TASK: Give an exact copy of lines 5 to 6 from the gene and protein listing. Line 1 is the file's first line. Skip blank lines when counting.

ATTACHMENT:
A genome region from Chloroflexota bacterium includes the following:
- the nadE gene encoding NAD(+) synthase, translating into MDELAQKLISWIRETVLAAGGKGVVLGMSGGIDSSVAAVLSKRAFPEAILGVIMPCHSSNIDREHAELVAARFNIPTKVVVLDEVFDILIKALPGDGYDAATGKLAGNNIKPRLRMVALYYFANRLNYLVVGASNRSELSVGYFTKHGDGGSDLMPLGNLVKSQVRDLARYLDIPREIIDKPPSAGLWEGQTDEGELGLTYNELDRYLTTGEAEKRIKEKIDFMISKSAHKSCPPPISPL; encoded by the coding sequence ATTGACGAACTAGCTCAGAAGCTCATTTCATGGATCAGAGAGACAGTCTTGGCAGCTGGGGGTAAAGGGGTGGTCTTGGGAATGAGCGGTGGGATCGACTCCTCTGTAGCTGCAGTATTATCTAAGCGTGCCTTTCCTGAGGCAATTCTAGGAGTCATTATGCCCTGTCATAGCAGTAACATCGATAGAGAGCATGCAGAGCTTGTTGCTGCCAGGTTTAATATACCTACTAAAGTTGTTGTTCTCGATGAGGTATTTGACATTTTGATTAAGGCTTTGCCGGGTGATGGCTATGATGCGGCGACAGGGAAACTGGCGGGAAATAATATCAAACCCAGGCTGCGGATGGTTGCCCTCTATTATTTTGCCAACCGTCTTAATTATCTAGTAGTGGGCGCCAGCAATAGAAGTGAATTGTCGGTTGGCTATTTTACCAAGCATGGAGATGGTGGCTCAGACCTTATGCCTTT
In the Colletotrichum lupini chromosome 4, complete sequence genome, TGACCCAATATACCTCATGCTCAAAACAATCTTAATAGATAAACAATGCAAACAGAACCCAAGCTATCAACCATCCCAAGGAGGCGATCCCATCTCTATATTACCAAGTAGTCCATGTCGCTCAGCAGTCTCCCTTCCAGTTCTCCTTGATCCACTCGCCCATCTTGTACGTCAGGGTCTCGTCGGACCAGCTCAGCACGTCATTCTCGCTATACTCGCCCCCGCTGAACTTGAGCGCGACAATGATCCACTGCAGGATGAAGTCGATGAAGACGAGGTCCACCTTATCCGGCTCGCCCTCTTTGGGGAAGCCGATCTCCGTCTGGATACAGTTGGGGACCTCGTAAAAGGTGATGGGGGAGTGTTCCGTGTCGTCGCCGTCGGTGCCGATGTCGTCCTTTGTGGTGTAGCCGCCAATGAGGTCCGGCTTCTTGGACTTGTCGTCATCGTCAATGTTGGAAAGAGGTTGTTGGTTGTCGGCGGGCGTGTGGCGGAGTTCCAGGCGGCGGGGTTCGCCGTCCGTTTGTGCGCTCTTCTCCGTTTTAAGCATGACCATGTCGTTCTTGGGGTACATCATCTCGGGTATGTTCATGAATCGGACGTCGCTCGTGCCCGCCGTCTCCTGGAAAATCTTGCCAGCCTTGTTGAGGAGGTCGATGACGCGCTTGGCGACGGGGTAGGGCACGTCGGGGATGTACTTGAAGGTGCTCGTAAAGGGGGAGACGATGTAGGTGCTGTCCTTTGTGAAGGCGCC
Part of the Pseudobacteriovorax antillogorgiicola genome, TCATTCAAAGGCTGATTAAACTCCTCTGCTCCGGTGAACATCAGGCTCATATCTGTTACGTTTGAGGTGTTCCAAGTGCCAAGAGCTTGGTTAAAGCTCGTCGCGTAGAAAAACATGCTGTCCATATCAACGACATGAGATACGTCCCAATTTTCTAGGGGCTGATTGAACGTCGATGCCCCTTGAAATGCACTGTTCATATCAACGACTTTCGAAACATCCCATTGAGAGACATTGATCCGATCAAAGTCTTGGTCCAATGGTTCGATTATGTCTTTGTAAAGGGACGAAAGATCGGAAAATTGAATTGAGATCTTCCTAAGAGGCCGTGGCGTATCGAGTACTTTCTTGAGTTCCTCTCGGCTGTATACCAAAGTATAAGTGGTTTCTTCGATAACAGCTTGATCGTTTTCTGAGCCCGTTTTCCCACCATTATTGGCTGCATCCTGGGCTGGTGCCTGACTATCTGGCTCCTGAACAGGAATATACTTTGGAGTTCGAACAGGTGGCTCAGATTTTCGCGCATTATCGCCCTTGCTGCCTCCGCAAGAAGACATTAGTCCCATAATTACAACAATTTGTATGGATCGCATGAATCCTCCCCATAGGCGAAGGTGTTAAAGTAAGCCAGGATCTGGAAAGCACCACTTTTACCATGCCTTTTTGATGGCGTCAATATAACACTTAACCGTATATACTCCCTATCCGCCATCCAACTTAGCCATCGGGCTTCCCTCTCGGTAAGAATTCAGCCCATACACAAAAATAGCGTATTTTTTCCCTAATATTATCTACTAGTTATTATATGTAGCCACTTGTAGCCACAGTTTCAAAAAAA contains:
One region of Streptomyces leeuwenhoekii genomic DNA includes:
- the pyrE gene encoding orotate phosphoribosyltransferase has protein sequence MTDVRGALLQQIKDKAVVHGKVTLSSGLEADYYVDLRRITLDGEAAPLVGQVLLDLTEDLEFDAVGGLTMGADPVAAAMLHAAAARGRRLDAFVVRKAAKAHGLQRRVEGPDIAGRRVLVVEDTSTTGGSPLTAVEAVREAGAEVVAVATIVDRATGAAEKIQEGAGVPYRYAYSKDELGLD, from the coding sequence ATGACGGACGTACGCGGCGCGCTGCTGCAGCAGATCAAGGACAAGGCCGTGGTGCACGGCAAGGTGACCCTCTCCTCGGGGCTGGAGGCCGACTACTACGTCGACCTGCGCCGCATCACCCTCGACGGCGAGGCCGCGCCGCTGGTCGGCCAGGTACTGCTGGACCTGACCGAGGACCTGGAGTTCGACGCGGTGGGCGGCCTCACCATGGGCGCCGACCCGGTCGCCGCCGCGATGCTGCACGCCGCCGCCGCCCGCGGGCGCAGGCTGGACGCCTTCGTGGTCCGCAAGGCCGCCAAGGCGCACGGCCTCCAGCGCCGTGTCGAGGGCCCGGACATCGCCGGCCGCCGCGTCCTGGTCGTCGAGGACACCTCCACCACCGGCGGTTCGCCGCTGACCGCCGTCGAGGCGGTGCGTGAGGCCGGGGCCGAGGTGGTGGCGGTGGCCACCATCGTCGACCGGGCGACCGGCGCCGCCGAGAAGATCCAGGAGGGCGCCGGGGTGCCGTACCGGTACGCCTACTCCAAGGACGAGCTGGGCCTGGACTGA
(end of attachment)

One region of Streptomyces leeuwenhoekii genomic DNA includes:
- the pyrE gene encoding orotate phosphoribosyltransferase has protein sequence MTDVRGALLQQIKDKAVVHGKVTLSSGLEADYYVDLRRITLDGEAAPLVGQVLLDLTEDLEFDAVGGLTMGADPVAAAMLHAAAARGRRLDAFVVRKAAKAHGLQRRVEGPDIAGRRVLVVEDTSTTGGSPLTAVEAVREAGAEVVAVATIVDRATGAAEKIQEGAGVPYRYAYSKDELGLD, from the coding sequence ATGACGGACGTACGCGGCGCGCTGCTGCAGCAGATCAAGGACAAGGCCGTGGTGCACGGCAAGGTGACCCTCTCCTCGGGGCTGGAGGCCGACTACTACGTCGACCTGCGCCGCATCACCCTCGACGGCGAGGCCGCGCCGCTGGTCGGCCAGGTACTGCTGGACCTGACCGAGGACCTGGAGTTCGACGCGGTGGGCGGCCTCACCATGGGCGCCGACCCGGTCGCCGCCGCGATGCTGCACGCCGCCGCCGCCCGCGGGCGCAGGCTGGACGCCTTCGTGGTCCGCAAGGCCGCCAAGGCGCACGGCCTCCAGCGCCGTGTCGAGGGCCCGGACATCGCCGGCCGCCGCGTCCTGGTCGTCGAGGACACCTCCACCACCGGCGGTTCGCCGCTGACCGCCGTCGAGGCGGTGCGTGAGGCCGGGGCCGAGGTGGTGGCGGTGGCCACCATCGTCGACCGGGCGACCGGCGCCGCCGAGAAGATCCAGGAGGGCGCCGGGGTGCCGTACCGGTACGCCTACTCCAAGGACGAGCTGGGCCTGGACTGA